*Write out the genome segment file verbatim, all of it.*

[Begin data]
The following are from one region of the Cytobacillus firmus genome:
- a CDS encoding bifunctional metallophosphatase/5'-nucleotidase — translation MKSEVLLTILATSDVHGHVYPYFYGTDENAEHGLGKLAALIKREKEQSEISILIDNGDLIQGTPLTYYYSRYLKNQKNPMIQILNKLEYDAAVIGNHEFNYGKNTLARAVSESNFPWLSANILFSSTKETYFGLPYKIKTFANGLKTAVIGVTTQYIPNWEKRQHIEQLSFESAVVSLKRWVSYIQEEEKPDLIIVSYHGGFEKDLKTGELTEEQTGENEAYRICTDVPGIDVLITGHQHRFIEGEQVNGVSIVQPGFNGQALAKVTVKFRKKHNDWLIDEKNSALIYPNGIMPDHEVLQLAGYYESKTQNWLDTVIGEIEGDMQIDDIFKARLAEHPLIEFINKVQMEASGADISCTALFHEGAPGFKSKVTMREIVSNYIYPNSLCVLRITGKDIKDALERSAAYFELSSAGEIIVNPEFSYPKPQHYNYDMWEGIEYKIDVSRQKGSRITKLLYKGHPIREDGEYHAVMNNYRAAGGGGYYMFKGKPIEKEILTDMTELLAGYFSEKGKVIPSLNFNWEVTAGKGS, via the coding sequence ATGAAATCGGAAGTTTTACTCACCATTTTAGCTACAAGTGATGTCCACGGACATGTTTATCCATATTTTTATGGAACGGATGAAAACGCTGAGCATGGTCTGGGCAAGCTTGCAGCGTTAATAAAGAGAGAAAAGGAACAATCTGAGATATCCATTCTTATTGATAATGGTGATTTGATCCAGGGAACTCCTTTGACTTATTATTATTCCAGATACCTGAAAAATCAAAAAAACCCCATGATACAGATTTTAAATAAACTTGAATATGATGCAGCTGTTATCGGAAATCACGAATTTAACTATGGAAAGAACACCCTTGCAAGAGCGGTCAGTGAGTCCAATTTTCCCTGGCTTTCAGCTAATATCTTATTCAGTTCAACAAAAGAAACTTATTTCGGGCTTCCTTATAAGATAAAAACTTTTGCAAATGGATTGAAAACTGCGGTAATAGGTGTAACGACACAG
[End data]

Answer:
The following are from one region of the Cytobacillus firmus genome:
- a CDS encoding bifunctional metallophosphatase/5'-nucleotidase — translation MKSEVLLTILATSDVHGHVYPYFYGTDENAEHGLGKLAALIKREKEQSEISILIDNGDLIQGTPLTYYYSRYLKNQKNPMIQILNKLEYDAAVIGNHEFNYGKNTLARAVSESNFPWLSANILFSSTKETYFGLPYKIKTFANGLKTAVIGVTTQYIPNWEKRQHIEQLSFESAVVSLKRWVSYIQEEEKPDLIIVSYHGGFEKDLKTGELTEEQTGENEAYRICTDVPGIDVLITGHQHRFIEGEQVNGVSIVQPGFNGQALAKVTVKFRKKHNDWLIDEKNSALIYPNGIMPDHEVLQLAGYYESKTQNWLDTVIGEIEGDMQIDDIFKARLAEHPLIEFINKVQMEASGADISCTALFHEGAPGFKSKVTMREIVSNYIYPNSLCVLRITGKDIKDALERSAAYFELSSAGEIIVNPEFSYPKPQHYNYDMWEGIEYKIDVSRQKGSRITKLLYKGHPIREDGEYHAVMNNYRAAGGGGYYMFKGKPIEKEILTDMTELLAGYFSEKGKVIPSLNFNWEVTAGKGS, via the coding sequence ATGAAATCGGAAGTTTTACTCACCATTTTAGCTACAAGTGATGTCCACGGACATGTTTATCCATATTTTTATGGAACGGATGAAAACGCTGAGCATGGTCTGGGCAAGCTTGCAGCGTTAATAAAGAGAGAAAAGGAACAATCTGAGATATCCATTCTTATTGATAATGGTGATTTGATCCAGGGAACTCCTTTGACTTATTATTATTCCAGATACCTGAAAAATCAAAAAAACCCCATGATACAGATTTTAAATAAACTTGAATATGATGCAGCTGTTATCGGAAATCACGAATTTAACTATGGAAAGAACACCCTTGCAAGAGCGGTCAGTGAGTCCAATTTTCCCTGGCTTTCAGCTAATATCTTATTCAGTTCAACAAAAGAAACTTATTTCGGGCTTCCTTATAAGATAAAAACTTTTGCAAATGGATTGAAAACTGCGGTAATAGGTGTAACGACACAG